The earliest text discovered so far of this hymn was written in Greek on Egyptian papyrus and dates to approximately 250 AD. It is used to this day in the Roman, Byzantine, Ambrosian and Dominican rites. It is also commonly used by the Salesians in honor of Mary Help of Christians, by the Jesuits during their exercises of piety, and by the Marist Brothers in educating young Catholics. It is also highly regarded by TFP members.
The Latin translation, likely derived from the Greek, dates from the 11th century:
Sub tuum praesidium confugimus, Sancta Dei Genitrix.
Nostras deprecationes ne despicias in necessitatibus nostris,
sed a periculis cunctis libera nos semper,
Virgo gloriosa et benedicta.
Under thy protection we seek refuge, O Holy Mother of God;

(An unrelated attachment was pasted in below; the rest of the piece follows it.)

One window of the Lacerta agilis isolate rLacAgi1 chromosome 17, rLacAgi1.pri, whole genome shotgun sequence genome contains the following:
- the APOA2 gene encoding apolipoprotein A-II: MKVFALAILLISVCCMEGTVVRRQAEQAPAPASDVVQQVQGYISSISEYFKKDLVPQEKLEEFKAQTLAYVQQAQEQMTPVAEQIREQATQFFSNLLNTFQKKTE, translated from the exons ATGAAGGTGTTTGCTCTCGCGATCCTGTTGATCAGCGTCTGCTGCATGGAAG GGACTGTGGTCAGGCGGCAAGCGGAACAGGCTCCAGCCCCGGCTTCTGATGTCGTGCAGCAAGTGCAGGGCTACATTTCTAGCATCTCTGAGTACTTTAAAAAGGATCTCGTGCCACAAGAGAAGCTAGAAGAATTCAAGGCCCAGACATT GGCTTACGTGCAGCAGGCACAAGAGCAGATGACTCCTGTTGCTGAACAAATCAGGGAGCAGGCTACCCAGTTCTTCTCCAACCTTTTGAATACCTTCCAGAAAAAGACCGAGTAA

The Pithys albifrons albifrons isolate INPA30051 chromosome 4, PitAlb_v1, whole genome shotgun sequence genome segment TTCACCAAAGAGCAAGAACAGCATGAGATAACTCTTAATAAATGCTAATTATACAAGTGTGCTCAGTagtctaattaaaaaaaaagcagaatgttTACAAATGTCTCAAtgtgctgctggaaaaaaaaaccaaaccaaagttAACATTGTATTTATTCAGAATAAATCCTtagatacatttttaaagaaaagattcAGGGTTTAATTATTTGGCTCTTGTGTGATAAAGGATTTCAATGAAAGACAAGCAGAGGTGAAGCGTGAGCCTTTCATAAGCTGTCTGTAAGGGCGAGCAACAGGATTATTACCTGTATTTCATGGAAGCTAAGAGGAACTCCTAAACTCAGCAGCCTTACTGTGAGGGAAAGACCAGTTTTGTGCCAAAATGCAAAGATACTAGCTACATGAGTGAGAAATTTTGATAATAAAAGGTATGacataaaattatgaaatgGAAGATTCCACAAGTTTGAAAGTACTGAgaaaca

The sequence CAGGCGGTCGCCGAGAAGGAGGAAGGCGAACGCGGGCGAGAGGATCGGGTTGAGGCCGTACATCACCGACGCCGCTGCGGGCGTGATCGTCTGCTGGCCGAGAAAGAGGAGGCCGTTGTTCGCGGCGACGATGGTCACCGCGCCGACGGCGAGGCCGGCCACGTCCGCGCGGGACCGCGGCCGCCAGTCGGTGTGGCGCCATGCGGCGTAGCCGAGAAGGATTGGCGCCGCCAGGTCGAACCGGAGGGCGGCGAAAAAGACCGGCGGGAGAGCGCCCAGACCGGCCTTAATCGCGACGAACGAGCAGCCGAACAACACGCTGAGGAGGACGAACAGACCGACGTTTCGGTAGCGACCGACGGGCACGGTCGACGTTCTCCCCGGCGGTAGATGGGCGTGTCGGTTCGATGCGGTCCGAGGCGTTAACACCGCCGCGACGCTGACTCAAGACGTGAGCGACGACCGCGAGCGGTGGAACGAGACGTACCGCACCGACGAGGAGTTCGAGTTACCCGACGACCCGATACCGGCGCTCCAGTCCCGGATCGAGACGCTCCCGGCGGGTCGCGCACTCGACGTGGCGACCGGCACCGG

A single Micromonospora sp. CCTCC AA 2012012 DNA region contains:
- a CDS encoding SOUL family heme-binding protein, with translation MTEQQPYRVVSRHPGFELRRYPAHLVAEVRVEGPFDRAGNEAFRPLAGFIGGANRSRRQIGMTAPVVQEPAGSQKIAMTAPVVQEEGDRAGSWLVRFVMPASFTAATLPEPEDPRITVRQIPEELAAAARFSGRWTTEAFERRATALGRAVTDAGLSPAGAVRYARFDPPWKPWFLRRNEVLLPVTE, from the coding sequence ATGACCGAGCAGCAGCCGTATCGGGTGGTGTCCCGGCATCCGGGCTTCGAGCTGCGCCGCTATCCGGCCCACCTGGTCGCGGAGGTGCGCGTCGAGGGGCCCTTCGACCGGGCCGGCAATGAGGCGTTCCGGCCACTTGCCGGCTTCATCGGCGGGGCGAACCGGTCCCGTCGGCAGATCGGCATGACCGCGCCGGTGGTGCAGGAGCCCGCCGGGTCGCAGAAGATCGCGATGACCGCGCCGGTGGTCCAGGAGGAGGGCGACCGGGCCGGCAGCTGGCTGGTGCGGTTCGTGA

In our needs, despise not our petitions,
but deliver us always from all dangers,
O Glorious and Blessed Virgin.
Also noteworthy is that this prayer has remained consistently linked to the end of evening prayers, as can be seen in the Roman and Byzantine liturgies. The sung antiphons of this prayer are related to the end of the day (Compline) and more specifically the singing of the Canticle of Simeon. From the trusting abandonment to the hands of Divine Providence that the Canticle of Simeon proclaims (Nunc dimittis servum tuum, Domine – Now dost Thou dismiss Thy servant, O Lord), the piety of the faithful have added the same confident abandonment to the protection of our Heavenly Mother.